By Jesse Robert Lovejoy
Recently I heard from guy I knew as an undergrad at Yale in the 1960s. He’s been at work collecting several thousand signatures from alumni in order to get on the ballot for next year’s election of alumni trustees. He’s an impressive guy with an impressive career, and would like to see more openness in the university’s governance process. If he gets the signatures, he will run against the candidates that are selected by the university administrators. Those candidates will be prohibited by Yale from stating their positions on any relevant topics and from granting any interviews. Nobody will know where they stand on anything. The number of votes received by the various candidates will never be released. This is selling a pig in a poke.
For decades elite universities, led by the Ivies, have campaigned to increase the control wielded by their administrations and faculties and to reduce the influence of just about everybody else. Through this process they have increased institutional autonomy and vastly increased their personal paychecks.
The first steps were to build endowments (which now total over $100 billion) and limit the size of incoming classes to the point where the universities could admit applicants regardless of their ability to pay (“need-blind” admissions). With their generous gifts, the alumni unwittingly helped to disenfranchise themselves. Keeping class sizes from growing with demand, the institutions bragged about the diminishing percentage of applicants they admitted every year. They said this showed their increasingly elite status, rather than their failure to grow with the expanding pool of qualified applicants.
Once they got to where they could offer need-blind admissions, the universities no longer had to listen to alums or other outside constituencies. They could set their own prices, select their own customers, pay for their own products, set their own salaries and give themselves vacations. They could raise prices (and salaries) as much as they wanted to and adopt whatever compensation structure appealed to them. Tuition went from $3,000 a year in the 1960s to $75,000 a year today. That’s three times the rate of inflation. What do we think happened to salaries?
For generations, the eight Ivy League colleges exemplified the liberal arts tradition in America. Now, significant areas are off limits to discussion and academic inquiry. Objectionable speakers are disinvited, shouted down and silenced. There’s a whiff of something rotting in the ivory tower.
The Ivies’ financial success is undeniable. In spite of the cost, there are a dozen applicants for every place. Social values have progressed as well, with admissions policies driving equality of the sexes and inclusion of minorities and multiple nationalities, races, religions and sexual orientations.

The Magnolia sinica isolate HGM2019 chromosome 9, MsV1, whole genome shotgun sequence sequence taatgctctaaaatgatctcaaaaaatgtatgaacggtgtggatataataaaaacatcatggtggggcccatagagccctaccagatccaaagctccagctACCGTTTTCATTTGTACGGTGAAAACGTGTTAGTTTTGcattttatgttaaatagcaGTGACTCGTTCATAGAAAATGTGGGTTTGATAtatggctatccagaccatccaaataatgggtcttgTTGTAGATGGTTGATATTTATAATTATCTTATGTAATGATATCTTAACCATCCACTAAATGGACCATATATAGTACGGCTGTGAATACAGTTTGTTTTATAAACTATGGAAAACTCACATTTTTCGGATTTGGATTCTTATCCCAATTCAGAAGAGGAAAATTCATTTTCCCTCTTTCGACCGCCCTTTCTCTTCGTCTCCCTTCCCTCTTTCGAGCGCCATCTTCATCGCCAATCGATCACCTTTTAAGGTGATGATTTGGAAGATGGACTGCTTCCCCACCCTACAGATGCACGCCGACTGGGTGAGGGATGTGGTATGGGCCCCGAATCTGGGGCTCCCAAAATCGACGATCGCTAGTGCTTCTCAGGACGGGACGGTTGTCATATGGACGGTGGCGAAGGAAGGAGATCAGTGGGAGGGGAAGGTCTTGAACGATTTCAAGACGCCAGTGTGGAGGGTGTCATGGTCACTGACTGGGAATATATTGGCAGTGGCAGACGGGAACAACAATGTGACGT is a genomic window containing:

With all this success, why are these institutions finding it so difficult to support freedom of speech? Doesn’t “diversity” require a range of opinions? Isn’t tolerance of “objectionable” speech the whole idea? And does a university that protects young people from inconsistent and even wrong-headed thinking effectively prepare them for the messy world into which they will proceed after graduating?
In return for their public and private support, American universities are supposed to prepare talented young Americans for roles in global leadership, and to support the constitutional values of the country. However, the Ivies in recent years have experienced damaging campus disruptions aimed at silencing speech by people who are deemed objectionable, dangerous, and offensive.
In response, the University of Chicago published a statement of principles of freedom of speech, clarifying its “overarching commitment to free, robust and uninhibited debate and deliberation among all members of the University’s community.” The responsibility of a university is to maintain a climate of civility and mutual respect, but not to prevent discussion of ideas, even if most members of the community find them “disagreeable, offensive, immoral or wrong-headed.”
Many prominent universities have adopted the Chicago principles. Of the eight Ivies, only Princeton has signed on. All the Ivies should state their strong support. Doing so would signify their commitment to freedom of speech and peaceful assembly. Granting freedom of speech to candidates for roles in university governance would be a great place to start. That would give my friend a whole lot better chance of getting elected.
Jesse Robert Lovejoy, a lifelong New Yorker, practiced law at Davis Polk & Wardwell and worked at Lazard and other financial services firms for over 50 years in Manhattan. He now operates a personal consulting practice. He holds a B.A. from Yale and a J.D. cum laude from Columbia.
THE IVY LEAGUE: An “A” for wealth and privilege, an “F” for freedom. The Baker-Berry Library at Dartmouth College, a member of the Ivy League. Photo credit: Dartmouth.edu.